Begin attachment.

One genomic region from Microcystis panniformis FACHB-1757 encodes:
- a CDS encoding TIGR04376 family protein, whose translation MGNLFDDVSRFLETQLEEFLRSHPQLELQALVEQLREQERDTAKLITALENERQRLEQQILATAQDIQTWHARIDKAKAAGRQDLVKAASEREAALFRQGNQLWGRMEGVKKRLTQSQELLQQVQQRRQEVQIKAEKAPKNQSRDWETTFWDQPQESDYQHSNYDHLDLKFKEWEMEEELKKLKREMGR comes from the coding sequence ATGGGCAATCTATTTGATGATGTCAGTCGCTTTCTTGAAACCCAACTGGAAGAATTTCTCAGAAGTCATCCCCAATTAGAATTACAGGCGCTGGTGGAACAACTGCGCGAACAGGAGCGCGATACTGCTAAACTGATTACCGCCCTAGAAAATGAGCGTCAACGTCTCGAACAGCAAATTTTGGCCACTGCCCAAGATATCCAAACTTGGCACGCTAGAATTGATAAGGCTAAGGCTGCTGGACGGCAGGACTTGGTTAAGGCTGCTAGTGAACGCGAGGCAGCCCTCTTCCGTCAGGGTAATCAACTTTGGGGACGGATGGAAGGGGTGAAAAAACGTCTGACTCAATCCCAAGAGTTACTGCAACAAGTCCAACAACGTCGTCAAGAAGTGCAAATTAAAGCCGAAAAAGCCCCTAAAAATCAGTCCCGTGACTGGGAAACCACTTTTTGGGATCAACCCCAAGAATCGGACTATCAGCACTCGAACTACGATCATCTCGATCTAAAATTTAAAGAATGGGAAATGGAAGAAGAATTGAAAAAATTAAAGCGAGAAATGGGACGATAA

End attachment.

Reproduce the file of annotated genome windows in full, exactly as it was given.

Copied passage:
One genomic region from Microcystis panniformis FACHB-1757 encodes:
- a CDS encoding TIGR04376 family protein, whose translation MGNLFDDVSRFLETQLEEFLRSHPQLELQALVEQLREQERDTAKLITALENERQRLEQQILATAQDIQTWHARIDKAKAAGRQDLVKAASEREAALFRQGNQLWGRMEGVKKRLTQSQELLQQVQQRRQEVQIKAEKAPKNQSRDWETTFWDQPQESDYQHSNYDHLDLKFKEWEMEEELKKLKREMGR comes from the coding sequence ATGGGCAATCTATTTGATGATGTCAGTCGCTTTCTTGAAACCCAACTGGAAGAATTTCTCAGAAGTCATCCCCAATTAGAATTACAGGCGCTGGTGGAACAACTGCGCGAACAGGAGCGCGATACTGCTAAACTGATTACCGCCCTAGAAAATGAGCGTCAACGTCTCGAACAGCAAATTTTGGCCACTGCCCAAGATATCCAAACTTGGCACGCTAGAATTGATAAGGCTAAGGCTGCTGGACGGCAGGACTTGGTTAAGGCTGCTAGTGAACGCGAGGCAGCCCTCTTCCGTCAGGGTAATCAACTTTGGGGACGGATGGAAGGGGTGAAAAAACGTCTGACTCAATCCCAAGAGTTACTGCAACAAGTCCAACAACGTCGTCAAGAAGTGCAAATTAAAGCCGAAAAAGCCCCTAAAAATCAGTCCCGTGACTGGGAAACCACTTTTTGGGATCAACCCCAAGAATCGGACTATCAGCACTCGAACTACGATCATCTCGATCTAAAATTTAAAGAATGGGAAATGGAAGAAGAATTGAAAAAATTAAAGCGAGAAATGGGACGATAA